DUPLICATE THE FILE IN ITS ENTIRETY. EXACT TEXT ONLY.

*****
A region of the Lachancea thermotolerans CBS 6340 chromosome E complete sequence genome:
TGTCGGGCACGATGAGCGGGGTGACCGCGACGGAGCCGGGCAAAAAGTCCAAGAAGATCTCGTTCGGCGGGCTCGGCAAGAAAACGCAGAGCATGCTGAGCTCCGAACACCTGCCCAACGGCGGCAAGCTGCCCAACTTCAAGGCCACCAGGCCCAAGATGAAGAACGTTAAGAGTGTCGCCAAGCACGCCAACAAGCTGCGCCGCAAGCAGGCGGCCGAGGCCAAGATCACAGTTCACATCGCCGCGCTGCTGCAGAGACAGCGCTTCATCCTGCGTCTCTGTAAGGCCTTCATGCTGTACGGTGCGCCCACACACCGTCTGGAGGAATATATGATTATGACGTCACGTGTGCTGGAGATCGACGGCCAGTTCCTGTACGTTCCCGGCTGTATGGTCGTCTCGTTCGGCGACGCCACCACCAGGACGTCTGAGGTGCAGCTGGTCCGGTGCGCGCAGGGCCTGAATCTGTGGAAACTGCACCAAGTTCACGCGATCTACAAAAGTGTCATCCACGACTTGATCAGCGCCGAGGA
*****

A region of the Lachancea thermotolerans CBS 6340 chromosome E complete sequence genome:
TGTCGGGCACGATGAGCGGGGTGACCGCGACGGAGCCGGGCAAAAAGTCCAAGAAGATCTCGTTCGGCGGGCTCGGCAAGAAAACGCAGAGCATGCTGAGCTCCGAACACCTGCCCAACGGCGGCAAGCTGCCCAACTTCAAGGCCACCAGGCCCAAGATGAAGAACGTTAAGAGTGTCGCCAAGCACGCCAACAAGCTGCGCCGCAAGCAGGCGGCCGAGGCCAAGATCACAGTTCACATCGCCGCGCTGCTGCAGAGACAGCGCTTCATCCTGCGTCTCTGTAAGGCCTTCATGCTGTACGGTGCGCCCACACACCGTCTGGAGGAATATATGATTATGACGTCACGTGTGCTGGAGATCGACGGCCAGTTCCTGTACGTTCCCGGCTGTATGGTCGTCTCGTTCGGCGACGCCACCACCAGGACGTCTGAGGTGCAGCTGGTCCGGTGCGCGCAGGGCCTGAATCTGTGGAAACTGCACCAAGTTCACGCGATCTACAAAAGTGTCATCCACGACTTGATCAGCGCCGAGGA